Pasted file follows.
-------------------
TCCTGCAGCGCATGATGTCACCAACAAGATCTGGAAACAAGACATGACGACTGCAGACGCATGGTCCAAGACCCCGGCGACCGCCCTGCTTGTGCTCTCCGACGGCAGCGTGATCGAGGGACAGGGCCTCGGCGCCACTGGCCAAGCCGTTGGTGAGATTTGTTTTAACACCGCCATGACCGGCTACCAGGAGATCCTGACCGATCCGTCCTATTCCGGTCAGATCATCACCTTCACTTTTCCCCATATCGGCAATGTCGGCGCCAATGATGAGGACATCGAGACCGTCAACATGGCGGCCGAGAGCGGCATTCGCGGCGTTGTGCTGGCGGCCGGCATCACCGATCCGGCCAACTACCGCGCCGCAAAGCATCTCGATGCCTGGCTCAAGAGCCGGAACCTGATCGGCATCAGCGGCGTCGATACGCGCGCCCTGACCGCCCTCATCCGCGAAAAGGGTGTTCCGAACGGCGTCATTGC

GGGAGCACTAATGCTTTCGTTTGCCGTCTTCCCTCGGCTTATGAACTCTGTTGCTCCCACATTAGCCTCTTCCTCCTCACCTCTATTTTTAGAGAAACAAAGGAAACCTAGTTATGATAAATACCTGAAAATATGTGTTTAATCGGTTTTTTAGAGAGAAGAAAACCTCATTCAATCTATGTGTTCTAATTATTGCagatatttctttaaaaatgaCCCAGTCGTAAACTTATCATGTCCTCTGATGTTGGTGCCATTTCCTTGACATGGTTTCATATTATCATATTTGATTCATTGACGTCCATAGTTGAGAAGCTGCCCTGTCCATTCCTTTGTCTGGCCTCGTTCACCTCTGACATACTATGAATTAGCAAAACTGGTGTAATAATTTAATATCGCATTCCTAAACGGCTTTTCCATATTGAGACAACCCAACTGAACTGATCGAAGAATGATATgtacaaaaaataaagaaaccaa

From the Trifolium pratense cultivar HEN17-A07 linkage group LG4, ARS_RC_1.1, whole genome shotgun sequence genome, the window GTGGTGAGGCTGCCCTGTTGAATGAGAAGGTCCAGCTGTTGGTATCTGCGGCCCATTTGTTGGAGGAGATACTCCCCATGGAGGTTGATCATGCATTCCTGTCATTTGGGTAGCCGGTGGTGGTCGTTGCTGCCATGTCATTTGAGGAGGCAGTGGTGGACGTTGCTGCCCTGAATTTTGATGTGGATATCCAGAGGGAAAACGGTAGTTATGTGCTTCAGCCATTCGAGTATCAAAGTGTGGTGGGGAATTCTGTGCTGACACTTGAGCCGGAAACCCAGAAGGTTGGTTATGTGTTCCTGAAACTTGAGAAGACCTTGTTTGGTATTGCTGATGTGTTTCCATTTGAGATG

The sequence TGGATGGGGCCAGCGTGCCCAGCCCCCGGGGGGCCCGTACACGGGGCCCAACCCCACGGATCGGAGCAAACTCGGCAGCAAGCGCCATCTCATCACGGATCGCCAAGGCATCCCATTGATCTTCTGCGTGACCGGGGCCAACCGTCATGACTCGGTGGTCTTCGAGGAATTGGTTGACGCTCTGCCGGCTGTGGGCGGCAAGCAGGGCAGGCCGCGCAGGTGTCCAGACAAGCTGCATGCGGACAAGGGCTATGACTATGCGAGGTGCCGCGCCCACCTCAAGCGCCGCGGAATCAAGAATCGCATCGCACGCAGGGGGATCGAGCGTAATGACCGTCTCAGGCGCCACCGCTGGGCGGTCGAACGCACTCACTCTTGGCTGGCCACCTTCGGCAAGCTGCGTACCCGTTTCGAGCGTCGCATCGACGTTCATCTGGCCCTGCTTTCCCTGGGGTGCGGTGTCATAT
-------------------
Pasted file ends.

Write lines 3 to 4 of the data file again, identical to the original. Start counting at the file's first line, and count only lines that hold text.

From the Trifolium pratense cultivar HEN17-A07 linkage group LG4, ARS_RC_1.1, whole genome shotgun sequence genome, the window GTGGTGAGGCTGCCCTGTTGAATGAGAAGGTCCAGCTGTTGGTATCTGCGGCCCATTTGTTGGAGGAGATACTCCCCATGGAGGTTGATCATGCATTCCTGTCATTTGGGTAGCCGGTGGTGGTCGTTGCTGCCATGTCATTTGAGGAGGCAGTGGTGGACGTTGCTGCCCTGAATTTTGATGTGGATATCCAGAGGGAAAACGGTAGTTATGTGCTTCAGCCATTCGAGTATCAAAGTGTGGTGGGGAATTCTGTGCTGACACTTGAGCCGGAAACCCAGAAGGTTGGTTATGTGTTCCTGAAACTTGAGAAGACCTTGTTTGGTATTGCTGATGTGTTTCCATTTGAGATG

The sequence TGGATGGGGCCAGCGTGCCCAGCCCCCGGGGGGCCCGTACACGGGGCCCAACCCCACGGATCGGAGCAAACTCGGCAGCAAGCGCCATCTCATCACGGATCGCCAAGGCATCCCATTGATCTTCTGCGTGACCGGGGCCAACCGTCATGACTCGGTGGTCTTCGAGGAATTGGTTGACGCTCTGCCGGCTGTGGGCGGCAAGCAGGGCAGGCCGCGCAGGTGTCCAGACAAGCTGCATGCGGACAAGGGCTATGACTATGCGAGGTGCCGCGCCCACCTCAAGCGCCGCGGAATCAAGAATCGCATCGCACGCAGGGGGATCGAGCGTAATGACCGTCTCAGGCGCCACCGCTGGGCGGTCGAACGCACTCACTCTTGGCTGGCCACCTTCGGCAAGCTGCGTACCCGTTTCGAGCGTCGCATCGACGTTCATCTGGCCCTGCTTTCCCTGGGGTGCGGTGTCATAT